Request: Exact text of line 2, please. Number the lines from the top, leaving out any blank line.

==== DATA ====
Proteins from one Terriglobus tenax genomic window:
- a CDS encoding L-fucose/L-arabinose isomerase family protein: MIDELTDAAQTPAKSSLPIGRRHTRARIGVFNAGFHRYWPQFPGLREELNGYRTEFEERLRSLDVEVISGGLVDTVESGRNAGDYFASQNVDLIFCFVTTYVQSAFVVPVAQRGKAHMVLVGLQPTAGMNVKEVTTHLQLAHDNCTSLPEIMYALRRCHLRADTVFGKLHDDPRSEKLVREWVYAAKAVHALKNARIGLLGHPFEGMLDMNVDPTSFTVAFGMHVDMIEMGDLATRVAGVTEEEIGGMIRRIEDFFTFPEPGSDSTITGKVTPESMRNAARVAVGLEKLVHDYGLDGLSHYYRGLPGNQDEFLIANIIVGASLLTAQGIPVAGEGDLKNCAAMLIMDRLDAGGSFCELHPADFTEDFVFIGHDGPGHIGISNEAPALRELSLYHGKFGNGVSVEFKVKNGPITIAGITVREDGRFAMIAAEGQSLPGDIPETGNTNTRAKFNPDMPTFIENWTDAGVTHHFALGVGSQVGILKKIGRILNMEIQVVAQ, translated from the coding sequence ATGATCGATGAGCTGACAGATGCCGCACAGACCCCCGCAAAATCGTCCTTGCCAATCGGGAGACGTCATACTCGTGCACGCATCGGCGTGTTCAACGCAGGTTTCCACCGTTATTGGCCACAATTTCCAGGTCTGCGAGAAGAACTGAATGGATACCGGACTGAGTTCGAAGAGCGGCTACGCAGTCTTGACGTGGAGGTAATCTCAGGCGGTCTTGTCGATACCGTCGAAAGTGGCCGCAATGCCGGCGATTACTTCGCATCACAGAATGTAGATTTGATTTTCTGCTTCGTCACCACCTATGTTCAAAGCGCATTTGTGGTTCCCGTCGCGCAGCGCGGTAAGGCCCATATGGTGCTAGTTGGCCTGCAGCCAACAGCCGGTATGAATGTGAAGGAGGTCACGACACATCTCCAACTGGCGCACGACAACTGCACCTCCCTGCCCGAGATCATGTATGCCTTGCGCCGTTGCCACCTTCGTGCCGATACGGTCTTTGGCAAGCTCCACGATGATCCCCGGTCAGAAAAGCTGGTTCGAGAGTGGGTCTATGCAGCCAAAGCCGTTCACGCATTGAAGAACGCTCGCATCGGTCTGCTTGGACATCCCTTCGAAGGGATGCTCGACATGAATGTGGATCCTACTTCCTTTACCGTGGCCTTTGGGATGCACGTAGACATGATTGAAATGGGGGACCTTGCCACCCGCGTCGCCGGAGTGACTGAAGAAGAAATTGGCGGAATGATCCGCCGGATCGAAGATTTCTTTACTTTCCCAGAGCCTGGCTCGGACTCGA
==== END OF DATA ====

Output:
- a CDS encoding L-fucose/L-arabinose isomerase family protein: MIDELTDAAQTPAKSSLPIGRRHTRARIGVFNAGFHRYWPQFPGLREELNGYRTEFEERLRSLDVEVISGGLVDTVESGRNAGDYFASQNVDLIFCFVTTYVQSAFVVPVAQRGKAHMVLVGLQPTAGMNVKEVTTHLQLAHDNCTSLPEIMYALRRCHLRADTVFGKLHDDPRSEKLVREWVYAAKAVHALKNARIGLLGHPFEGMLDMNVDPTSFTVAFGMHVDMIEMGDLATRVAGVTEEEIGGMIRRIEDFFTFPEPGSDSTITGKVTPESMRNAARVAVGLEKLVHDYGLDGLSHYYRGLPGNQDEFLIANIIVGASLLTAQGIPVAGEGDLKNCAAMLIMDRLDAGGSFCELHPADFTEDFVFIGHDGPGHIGISNEAPALRELSLYHGKFGNGVSVEFKVKNGPITIAGITVREDGRFAMIAAEGQSLPGDIPETGNTNTRAKFNPDMPTFIENWTDAGVTHHFALGVGSQVGILKKIGRILNMEIQVVAQ, translated from the coding sequence ATGATCGATGAGCTGACAGATGCCGCACAGACCCCCGCAAAATCGTCCTTGCCAATCGGGAGACGTCATACTCGTGCACGCATCGGCGTGTTCAACGCAGGTTTCCACCGTTATTGGCCACAATTTCCAGGTCTGCGAGAAGAACTGAATGGATACCGGACTGAGTTCGAAGAGCGGCTACGCAGTCTTGACGTGGAGGTAATCTCAGGCGGTCTTGTCGATACCGTCGAAAGTGGCCGCAATGCCGGCGATTACTTCGCATCACAGAATGTAGATTTGATTTTCTGCTTCGTCACCACCTATGTTCAAAGCGCATTTGTGGTTCCCGTCGCGCAGCGCGGTAAGGCCCATATGGTGCTAGTTGGCCTGCAGCCAACAGCCGGTATGAATGTGAAGGAGGTCACGACACATCTCCAACTGGCGCACGACAACTGCACCTCCCTGCCCGAGATCATGTATGCCTTGCGCCGTTGCCACCTTCGTGCCGATACGGTCTTTGGCAAGCTCCACGATGATCCCCGGTCAGAAAAGCTGGTTCGAGAGTGGGTCTATGCAGCCAAAGCCGTTCACGCATTGAAGAACGCTCGCATCGGTCTGCTTGGACATCCCTTCGAAGGGATGCTCGACATGAATGTGGATCCTACTTCCTTTACCGTGGCCTTTGGGATGCACGTAGACATGATTGAAATGGGGGACCTTGCCACCCGCGTCGCCGGAGTGACTGAAGAAGAAATTGGCGGAATGATCCGCCGGATCGAAGATTTCTTTACTTTCCCAGAGCCTGGCTCGGACTCGA